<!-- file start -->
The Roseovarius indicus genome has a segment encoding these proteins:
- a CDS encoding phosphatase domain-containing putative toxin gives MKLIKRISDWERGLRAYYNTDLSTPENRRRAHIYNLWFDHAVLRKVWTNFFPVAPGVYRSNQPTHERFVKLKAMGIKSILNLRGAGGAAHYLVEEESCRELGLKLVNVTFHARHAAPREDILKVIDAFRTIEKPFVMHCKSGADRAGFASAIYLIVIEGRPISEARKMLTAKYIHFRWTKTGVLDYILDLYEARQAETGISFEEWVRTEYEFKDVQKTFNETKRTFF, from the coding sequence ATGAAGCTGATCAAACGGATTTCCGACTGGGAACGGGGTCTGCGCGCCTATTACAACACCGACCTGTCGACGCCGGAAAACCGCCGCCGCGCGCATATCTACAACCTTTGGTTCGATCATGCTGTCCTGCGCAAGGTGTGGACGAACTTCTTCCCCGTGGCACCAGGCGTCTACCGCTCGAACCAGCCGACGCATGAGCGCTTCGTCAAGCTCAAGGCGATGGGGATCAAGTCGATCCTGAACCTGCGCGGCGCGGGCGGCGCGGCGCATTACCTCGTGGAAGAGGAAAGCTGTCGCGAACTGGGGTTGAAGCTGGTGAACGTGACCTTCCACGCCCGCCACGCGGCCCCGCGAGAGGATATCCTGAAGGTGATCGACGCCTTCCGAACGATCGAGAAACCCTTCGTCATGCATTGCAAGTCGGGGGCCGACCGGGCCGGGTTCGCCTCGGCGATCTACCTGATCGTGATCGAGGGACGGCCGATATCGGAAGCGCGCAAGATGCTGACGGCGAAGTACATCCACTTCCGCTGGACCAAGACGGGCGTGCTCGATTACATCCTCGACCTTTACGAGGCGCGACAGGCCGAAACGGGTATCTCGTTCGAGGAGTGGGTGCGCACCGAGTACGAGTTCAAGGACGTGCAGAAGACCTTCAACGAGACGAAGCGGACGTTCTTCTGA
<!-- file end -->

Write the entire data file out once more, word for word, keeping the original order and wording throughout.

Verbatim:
The Roseovarius indicus genome has a segment encoding these proteins:
- a CDS encoding phosphatase domain-containing putative toxin gives MKLIKRISDWERGLRAYYNTDLSTPENRRRAHIYNLWFDHAVLRKVWTNFFPVAPGVYRSNQPTHERFVKLKAMGIKSILNLRGAGGAAHYLVEEESCRELGLKLVNVTFHARHAAPREDILKVIDAFRTIEKPFVMHCKSGADRAGFASAIYLIVIEGRPISEARKMLTAKYIHFRWTKTGVLDYILDLYEARQAETGISFEEWVRTEYEFKDVQKTFNETKRTFF, from the coding sequence ATGAAGCTGATCAAACGGATTTCCGACTGGGAACGGGGTCTGCGCGCCTATTACAACACCGACCTGTCGACGCCGGAAAACCGCCGCCGCGCGCATATCTACAACCTTTGGTTCGATCATGCTGTCCTGCGCAAGGTGTGGACGAACTTCTTCCCCGTGGCACCAGGCGTCTACCGCTCGAACCAGCCGACGCATGAGCGCTTCGTCAAGCTCAAGGCGATGGGGATCAAGTCGATCCTGAACCTGCGCGGCGCGGGCGGCGCGGCGCATTACCTCGTGGAAGAGGAAAGCTGTCGCGAACTGGGGTTGAAGCTGGTGAACGTGACCTTCCACGCCCGCCACGCGGCCCCGCGAGAGGATATCCTGAAGGTGATCGACGCCTTCCGAACGATCGAGAAACCCTTCGTCATGCATTGCAAGTCGGGGGCCGACCGGGCCGGGTTCGCCTCGGCGATCTACCTGATCGTGATCGAGGGACGGCCGATATCGGAAGCGCGCAAGATGCTGACGGCGAAGTACATCCACTTCCGCTGGACCAAGACGGGCGTGCTCGATTACATCCTCGACCTTTACGAGGCGCGACAGGCCGAAACGGGTATCTCGTTCGAGGAGTGGGTGCGCACCGAGTACGAGTTCAAGGACGTGCAGAAGACCTTCAACGAGACGAAGCGGACGTTCTTCTGA